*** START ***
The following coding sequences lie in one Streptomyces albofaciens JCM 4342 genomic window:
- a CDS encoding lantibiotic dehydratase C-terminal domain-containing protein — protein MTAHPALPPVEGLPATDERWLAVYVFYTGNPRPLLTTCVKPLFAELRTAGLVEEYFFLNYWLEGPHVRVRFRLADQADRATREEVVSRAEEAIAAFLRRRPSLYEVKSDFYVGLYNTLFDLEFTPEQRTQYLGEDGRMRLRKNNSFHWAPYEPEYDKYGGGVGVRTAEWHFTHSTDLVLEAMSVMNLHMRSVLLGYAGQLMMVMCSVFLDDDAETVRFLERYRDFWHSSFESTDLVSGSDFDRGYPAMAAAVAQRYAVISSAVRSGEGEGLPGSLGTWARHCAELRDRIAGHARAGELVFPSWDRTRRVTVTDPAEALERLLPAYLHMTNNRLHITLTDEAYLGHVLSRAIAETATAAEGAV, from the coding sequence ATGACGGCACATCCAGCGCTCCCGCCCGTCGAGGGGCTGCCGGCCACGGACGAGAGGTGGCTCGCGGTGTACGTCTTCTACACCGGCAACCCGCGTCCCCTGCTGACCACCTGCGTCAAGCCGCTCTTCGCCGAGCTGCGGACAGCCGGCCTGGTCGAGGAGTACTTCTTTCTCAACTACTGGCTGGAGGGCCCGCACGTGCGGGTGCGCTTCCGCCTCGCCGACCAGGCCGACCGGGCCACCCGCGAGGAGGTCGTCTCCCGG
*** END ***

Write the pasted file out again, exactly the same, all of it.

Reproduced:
The following coding sequences lie in one Streptomyces albofaciens JCM 4342 genomic window:
- a CDS encoding lantibiotic dehydratase C-terminal domain-containing protein — protein MTAHPALPPVEGLPATDERWLAVYVFYTGNPRPLLTTCVKPLFAELRTAGLVEEYFFLNYWLEGPHVRVRFRLADQADRATREEVVSRAEEAIAAFLRRRPSLYEVKSDFYVGLYNTLFDLEFTPEQRTQYLGEDGRMRLRKNNSFHWAPYEPEYDKYGGGVGVRTAEWHFTHSTDLVLEAMSVMNLHMRSVLLGYAGQLMMVMCSVFLDDDAETVRFLERYRDFWHSSFESTDLVSGSDFDRGYPAMAAAVAQRYAVISSAVRSGEGEGLPGSLGTWARHCAELRDRIAGHARAGELVFPSWDRTRRVTVTDPAEALERLLPAYLHMTNNRLHITLTDEAYLGHVLSRAIAETATAAEGAV, from the coding sequence ATGACGGCACATCCAGCGCTCCCGCCCGTCGAGGGGCTGCCGGCCACGGACGAGAGGTGGCTCGCGGTGTACGTCTTCTACACCGGCAACCCGCGTCCCCTGCTGACCACCTGCGTCAAGCCGCTCTTCGCCGAGCTGCGGACAGCCGGCCTGGTCGAGGAGTACTTCTTTCTCAACTACTGGCTGGAGGGCCCGCACGTGCGGGTGCGCTTCCGCCTCGCCGACCAGGCCGACCGGGCCACCCGCGAGGAGGTCGTCTCCCGG